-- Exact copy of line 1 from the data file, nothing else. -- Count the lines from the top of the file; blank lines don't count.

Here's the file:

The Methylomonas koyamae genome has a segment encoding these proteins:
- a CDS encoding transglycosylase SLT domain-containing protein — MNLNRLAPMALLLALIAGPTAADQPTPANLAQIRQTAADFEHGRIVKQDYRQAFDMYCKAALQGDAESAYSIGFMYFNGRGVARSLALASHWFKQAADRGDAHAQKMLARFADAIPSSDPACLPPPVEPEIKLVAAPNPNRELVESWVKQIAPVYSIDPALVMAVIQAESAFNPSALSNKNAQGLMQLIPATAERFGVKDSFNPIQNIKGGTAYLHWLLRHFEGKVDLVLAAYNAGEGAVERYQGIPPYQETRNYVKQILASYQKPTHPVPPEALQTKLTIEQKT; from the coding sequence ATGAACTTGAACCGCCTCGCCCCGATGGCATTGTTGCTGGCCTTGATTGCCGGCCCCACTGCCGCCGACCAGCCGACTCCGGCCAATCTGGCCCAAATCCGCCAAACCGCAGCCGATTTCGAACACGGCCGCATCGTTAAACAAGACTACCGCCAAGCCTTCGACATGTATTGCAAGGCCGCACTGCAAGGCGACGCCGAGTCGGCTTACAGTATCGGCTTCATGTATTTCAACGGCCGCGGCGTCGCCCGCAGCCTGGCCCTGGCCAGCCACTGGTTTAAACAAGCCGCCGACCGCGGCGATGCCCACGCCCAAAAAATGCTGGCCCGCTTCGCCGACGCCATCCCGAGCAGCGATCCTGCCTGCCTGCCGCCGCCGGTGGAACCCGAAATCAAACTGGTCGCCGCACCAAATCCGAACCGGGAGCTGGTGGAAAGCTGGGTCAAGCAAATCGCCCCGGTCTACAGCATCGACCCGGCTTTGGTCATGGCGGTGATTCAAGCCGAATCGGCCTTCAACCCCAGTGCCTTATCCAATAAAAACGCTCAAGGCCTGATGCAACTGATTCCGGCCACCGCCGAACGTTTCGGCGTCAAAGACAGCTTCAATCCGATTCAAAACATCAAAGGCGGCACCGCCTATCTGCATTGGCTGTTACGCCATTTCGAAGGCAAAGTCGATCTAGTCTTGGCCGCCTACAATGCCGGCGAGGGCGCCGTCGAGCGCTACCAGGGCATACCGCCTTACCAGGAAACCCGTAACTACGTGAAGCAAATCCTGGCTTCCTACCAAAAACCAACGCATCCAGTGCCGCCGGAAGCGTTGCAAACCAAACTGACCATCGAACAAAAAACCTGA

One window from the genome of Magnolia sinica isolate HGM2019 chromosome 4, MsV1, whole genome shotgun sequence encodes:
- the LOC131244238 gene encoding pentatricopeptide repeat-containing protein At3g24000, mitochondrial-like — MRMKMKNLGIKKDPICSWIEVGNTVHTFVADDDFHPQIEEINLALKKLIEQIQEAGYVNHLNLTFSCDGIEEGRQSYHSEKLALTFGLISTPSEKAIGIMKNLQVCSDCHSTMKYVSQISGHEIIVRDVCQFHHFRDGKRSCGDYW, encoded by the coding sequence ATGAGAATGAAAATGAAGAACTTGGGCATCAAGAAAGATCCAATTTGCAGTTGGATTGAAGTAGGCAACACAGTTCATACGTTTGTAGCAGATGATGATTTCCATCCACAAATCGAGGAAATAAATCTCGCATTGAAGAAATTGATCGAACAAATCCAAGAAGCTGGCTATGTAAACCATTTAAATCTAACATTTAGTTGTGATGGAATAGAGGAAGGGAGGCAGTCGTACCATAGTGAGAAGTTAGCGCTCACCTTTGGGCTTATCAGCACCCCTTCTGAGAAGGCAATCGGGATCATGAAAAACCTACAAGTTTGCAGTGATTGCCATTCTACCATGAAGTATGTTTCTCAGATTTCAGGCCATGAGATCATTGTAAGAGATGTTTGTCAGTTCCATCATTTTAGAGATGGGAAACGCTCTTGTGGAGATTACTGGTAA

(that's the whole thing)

The Methylomonas koyamae genome has a segment encoding these proteins: